I decided I’d run the New York City marathon to qualify for Boston and unlike the usual marathons that insist on a qualifying time in another marathon that meets their standard for your age and gender, NYC has a lottery where participants are chosen by chance. Everyone told me the odds were slim that I’d get accepted the first time I tried to enter the lottery, but I trained with the thought that I would. Imagine my excitement when the letter came that I was chosen! My excitement was short-lived when I developed pain in my right knee with the continuing increases in mileage. I found I couldn’t run and went to a sports clinic to find an answer. After conducting several tests, the doctor asked me how long I’d been running and when I told him less than a year, he smiled and said find another sport. Apparently my kneecap tracked too far medially and he felt if I continued to run, I’d develop chronic pain.
Initially, I crashed…how could this be? Give it up? I couldn’t fathom ever giving this up after all it had taken to get here and especially since I now knew there was more than a chance I would be able to actually qualify for Boston. But, every challenge I encountered in the months it took to actually be able to run, had shown me that coming across an obstacle meant I was on the right path. The universe was gearing me up for another quantum leap that would only be possible through that specific challenge.
I went home and looked on the internet about runners’ injuries and found something called a jogger’s vest that enabled an injured runner to continue their training in the water tied to a lane changer to keep them erect while running against the resistance of the water. I ran for two hours, three times a week, chained to the rope in the pool to keep me erect, with only my thoughts for company. I decided that I needed to train not only my body but my mind as well. My thoughts continually tried to get me to stop this boring routine, but I refused to give in and stayed the course.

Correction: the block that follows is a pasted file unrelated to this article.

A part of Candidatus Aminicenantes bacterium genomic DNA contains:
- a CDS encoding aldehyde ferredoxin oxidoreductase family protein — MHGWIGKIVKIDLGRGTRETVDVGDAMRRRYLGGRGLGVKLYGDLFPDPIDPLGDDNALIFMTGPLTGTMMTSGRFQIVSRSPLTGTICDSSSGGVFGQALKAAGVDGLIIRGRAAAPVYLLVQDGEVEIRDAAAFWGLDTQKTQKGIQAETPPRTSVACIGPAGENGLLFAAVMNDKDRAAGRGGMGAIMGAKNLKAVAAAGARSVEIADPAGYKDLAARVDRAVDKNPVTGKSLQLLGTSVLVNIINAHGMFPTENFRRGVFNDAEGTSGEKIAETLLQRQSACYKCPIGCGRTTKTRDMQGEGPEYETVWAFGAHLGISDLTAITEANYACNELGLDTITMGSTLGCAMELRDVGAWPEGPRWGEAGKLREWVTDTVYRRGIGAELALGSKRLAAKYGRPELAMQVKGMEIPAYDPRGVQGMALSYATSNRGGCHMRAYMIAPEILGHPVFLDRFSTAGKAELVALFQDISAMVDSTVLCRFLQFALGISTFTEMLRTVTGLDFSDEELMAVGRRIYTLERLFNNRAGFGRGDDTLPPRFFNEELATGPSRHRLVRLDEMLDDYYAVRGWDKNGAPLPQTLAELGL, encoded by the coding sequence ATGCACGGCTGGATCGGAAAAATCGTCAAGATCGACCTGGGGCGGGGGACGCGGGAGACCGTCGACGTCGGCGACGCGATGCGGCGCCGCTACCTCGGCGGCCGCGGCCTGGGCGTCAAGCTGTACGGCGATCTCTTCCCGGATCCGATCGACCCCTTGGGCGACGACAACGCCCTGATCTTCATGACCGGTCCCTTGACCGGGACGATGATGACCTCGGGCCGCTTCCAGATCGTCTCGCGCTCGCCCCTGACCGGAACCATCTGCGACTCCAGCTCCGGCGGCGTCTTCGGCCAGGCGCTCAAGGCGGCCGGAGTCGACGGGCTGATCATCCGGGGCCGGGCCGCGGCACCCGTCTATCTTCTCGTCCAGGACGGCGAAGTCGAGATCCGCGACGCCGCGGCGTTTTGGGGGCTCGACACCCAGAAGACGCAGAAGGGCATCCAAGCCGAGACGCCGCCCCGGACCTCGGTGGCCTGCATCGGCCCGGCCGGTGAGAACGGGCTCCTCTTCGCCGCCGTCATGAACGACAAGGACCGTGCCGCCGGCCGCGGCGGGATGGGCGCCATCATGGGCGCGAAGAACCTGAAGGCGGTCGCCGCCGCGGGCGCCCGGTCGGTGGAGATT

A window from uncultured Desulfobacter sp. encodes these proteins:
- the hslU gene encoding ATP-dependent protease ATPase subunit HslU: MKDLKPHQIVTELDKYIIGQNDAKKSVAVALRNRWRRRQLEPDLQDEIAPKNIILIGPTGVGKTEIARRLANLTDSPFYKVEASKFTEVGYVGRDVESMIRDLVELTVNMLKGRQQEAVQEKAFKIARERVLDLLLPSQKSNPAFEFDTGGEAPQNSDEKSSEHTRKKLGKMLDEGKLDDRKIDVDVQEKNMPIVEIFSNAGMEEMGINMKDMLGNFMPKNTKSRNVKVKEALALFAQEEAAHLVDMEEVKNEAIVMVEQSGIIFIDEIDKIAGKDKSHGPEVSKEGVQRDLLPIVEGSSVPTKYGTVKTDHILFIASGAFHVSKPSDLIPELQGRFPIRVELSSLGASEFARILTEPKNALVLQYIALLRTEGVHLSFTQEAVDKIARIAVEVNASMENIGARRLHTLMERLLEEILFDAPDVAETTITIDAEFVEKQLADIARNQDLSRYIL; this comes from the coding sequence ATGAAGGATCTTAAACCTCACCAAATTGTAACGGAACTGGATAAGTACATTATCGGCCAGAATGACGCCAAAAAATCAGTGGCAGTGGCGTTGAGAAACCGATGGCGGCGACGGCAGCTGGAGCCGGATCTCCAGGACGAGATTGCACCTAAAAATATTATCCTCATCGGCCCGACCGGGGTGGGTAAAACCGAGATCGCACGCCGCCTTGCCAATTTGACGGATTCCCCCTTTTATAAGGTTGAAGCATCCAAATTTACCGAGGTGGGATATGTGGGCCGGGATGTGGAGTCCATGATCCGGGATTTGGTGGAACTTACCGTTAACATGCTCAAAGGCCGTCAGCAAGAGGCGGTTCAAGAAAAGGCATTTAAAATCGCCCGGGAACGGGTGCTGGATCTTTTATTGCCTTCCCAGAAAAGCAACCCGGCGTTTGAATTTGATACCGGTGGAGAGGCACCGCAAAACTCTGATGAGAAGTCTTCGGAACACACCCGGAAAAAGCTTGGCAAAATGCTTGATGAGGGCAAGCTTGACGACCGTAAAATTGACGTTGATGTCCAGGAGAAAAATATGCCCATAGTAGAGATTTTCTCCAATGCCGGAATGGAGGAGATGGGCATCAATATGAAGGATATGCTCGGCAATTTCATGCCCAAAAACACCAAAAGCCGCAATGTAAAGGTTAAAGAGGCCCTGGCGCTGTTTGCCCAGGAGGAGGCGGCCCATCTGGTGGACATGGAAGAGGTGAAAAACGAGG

The mind is extremely important for staying in the race, and now, I was in charge of my thoughts–not the reverse. It took a month before the pain in my knee subsided. I also found I could use athletic tape to keep my kneecap in the right position while I ran so there wouldn’t be any pain. Surprisingly, my time in the water had made my knee stronger and I finished my training on the road without any problems.
Riding through the streets of New York City with a motorcycle police escort, people waved excitedly to us and shouted words of encouragement to all the runners. It felt like a dream. My heart was pounding in sheer joy. My generous co-workers had donated to Memorial Sloan Kettering and because of the amount donated I got to ride to the start of the marathon in style-on the elite runners’ bus. It was a special year because the co-founder of the New York City marathon, Fred Lebow, had died of a brain tumor the month before and the organizers had gone to great lengths to remember him with this race. There I was on the longest suspension bridge in North America- the Verrazano Bridge- lining up with thousands of other runners pushing and squeezing forward.